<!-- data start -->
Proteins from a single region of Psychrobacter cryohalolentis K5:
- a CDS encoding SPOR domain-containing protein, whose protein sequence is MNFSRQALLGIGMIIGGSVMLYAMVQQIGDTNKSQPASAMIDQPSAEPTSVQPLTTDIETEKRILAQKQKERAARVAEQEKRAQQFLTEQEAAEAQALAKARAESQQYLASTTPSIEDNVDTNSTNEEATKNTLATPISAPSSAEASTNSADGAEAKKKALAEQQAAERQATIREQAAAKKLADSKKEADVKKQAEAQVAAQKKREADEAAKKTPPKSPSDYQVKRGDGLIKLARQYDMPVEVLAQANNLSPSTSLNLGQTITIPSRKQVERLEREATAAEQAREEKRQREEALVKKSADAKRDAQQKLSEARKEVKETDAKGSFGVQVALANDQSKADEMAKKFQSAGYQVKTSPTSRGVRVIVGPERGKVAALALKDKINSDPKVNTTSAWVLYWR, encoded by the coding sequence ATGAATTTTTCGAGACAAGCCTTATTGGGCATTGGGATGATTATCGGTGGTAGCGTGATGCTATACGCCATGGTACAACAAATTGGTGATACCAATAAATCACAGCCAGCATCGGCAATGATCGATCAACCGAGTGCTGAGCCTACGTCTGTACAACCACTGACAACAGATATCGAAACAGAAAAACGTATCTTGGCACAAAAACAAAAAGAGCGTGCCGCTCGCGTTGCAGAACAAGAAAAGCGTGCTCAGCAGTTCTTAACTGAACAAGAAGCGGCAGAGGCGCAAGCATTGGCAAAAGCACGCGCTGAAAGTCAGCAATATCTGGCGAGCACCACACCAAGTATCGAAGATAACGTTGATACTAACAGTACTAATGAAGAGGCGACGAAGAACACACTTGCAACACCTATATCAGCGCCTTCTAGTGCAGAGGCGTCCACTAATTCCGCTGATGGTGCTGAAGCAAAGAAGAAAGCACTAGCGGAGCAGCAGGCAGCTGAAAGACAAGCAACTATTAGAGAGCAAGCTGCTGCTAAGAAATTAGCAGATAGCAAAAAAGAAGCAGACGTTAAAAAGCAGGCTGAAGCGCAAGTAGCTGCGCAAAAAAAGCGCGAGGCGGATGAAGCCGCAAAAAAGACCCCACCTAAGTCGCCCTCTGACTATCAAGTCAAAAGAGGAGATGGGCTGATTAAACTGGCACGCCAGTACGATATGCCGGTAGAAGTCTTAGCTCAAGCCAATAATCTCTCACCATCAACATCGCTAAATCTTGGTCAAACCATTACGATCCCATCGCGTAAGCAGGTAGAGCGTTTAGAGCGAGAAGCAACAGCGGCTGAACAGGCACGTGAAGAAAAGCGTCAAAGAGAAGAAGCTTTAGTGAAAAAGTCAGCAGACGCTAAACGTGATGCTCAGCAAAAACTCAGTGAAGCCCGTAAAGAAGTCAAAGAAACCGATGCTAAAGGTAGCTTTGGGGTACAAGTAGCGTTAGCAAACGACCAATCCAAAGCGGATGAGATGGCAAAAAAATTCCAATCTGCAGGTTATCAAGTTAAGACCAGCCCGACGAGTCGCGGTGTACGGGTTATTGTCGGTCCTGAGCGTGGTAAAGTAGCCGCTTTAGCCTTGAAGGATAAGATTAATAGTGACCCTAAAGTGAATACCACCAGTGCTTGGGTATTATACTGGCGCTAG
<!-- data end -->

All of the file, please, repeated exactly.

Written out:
Proteins from a single region of Psychrobacter cryohalolentis K5:
- a CDS encoding SPOR domain-containing protein, whose protein sequence is MNFSRQALLGIGMIIGGSVMLYAMVQQIGDTNKSQPASAMIDQPSAEPTSVQPLTTDIETEKRILAQKQKERAARVAEQEKRAQQFLTEQEAAEAQALAKARAESQQYLASTTPSIEDNVDTNSTNEEATKNTLATPISAPSSAEASTNSADGAEAKKKALAEQQAAERQATIREQAAAKKLADSKKEADVKKQAEAQVAAQKKREADEAAKKTPPKSPSDYQVKRGDGLIKLARQYDMPVEVLAQANNLSPSTSLNLGQTITIPSRKQVERLEREATAAEQAREEKRQREEALVKKSADAKRDAQQKLSEARKEVKETDAKGSFGVQVALANDQSKADEMAKKFQSAGYQVKTSPTSRGVRVIVGPERGKVAALALKDKINSDPKVNTTSAWVLYWR, encoded by the coding sequence ATGAATTTTTCGAGACAAGCCTTATTGGGCATTGGGATGATTATCGGTGGTAGCGTGATGCTATACGCCATGGTACAACAAATTGGTGATACCAATAAATCACAGCCAGCATCGGCAATGATCGATCAACCGAGTGCTGAGCCTACGTCTGTACAACCACTGACAACAGATATCGAAACAGAAAAACGTATCTTGGCACAAAAACAAAAAGAGCGTGCCGCTCGCGTTGCAGAACAAGAAAAGCGTGCTCAGCAGTTCTTAACTGAACAAGAAGCGGCAGAGGCGCAAGCATTGGCAAAAGCACGCGCTGAAAGTCAGCAATATCTGGCGAGCACCACACCAAGTATCGAAGATAACGTTGATACTAACAGTACTAATGAAGAGGCGACGAAGAACACACTTGCAACACCTATATCAGCGCCTTCTAGTGCAGAGGCGTCCACTAATTCCGCTGATGGTGCTGAAGCAAAGAAGAAAGCACTAGCGGAGCAGCAGGCAGCTGAAAGACAAGCAACTATTAGAGAGCAAGCTGCTGCTAAGAAATTAGCAGATAGCAAAAAAGAAGCAGACGTTAAAAAGCAGGCTGAAGCGCAAGTAGCTGCGCAAAAAAAGCGCGAGGCGGATGAAGCCGCAAAAAAGACCCCACCTAAGTCGCCCTCTGACTATCAAGTCAAAAGAGGAGATGGGCTGATTAAACTGGCACGCCAGTACGATATGCCGGTAGAAGTCTTAGCTCAAGCCAATAATCTCTCACCATCAACATCGCTAAATCTTGGTCAAACCATTACGATCCCATCGCGTAAGCAGGTAGAGCGTTTAGAGCGAGAAGCAACAGCGGCTGAACAGGCACGTGAAGAAAAGCGTCAAAGAGAAGAAGCTTTAGTGAAAAAGTCAGCAGACGCTAAACGTGATGCTCAGCAAAAACTCAGTGAAGCCCGTAAAGAAGTCAAAGAAACCGATGCTAAAGGTAGCTTTGGGGTACAAGTAGCGTTAGCAAACGACCAATCCAAAGCGGATGAGATGGCAAAAAAATTCCAATCTGCAGGTTATCAAGTTAAGACCAGCCCGACGAGTCGCGGTGTACGGGTTATTGTCGGTCCTGAGCGTGGTAAAGTAGCCGCTTTAGCCTTGAAGGATAAGATTAATAGTGACCCTAAAGTGAATACCACCAGTGCTTGGGTATTATACTGGCGCTAG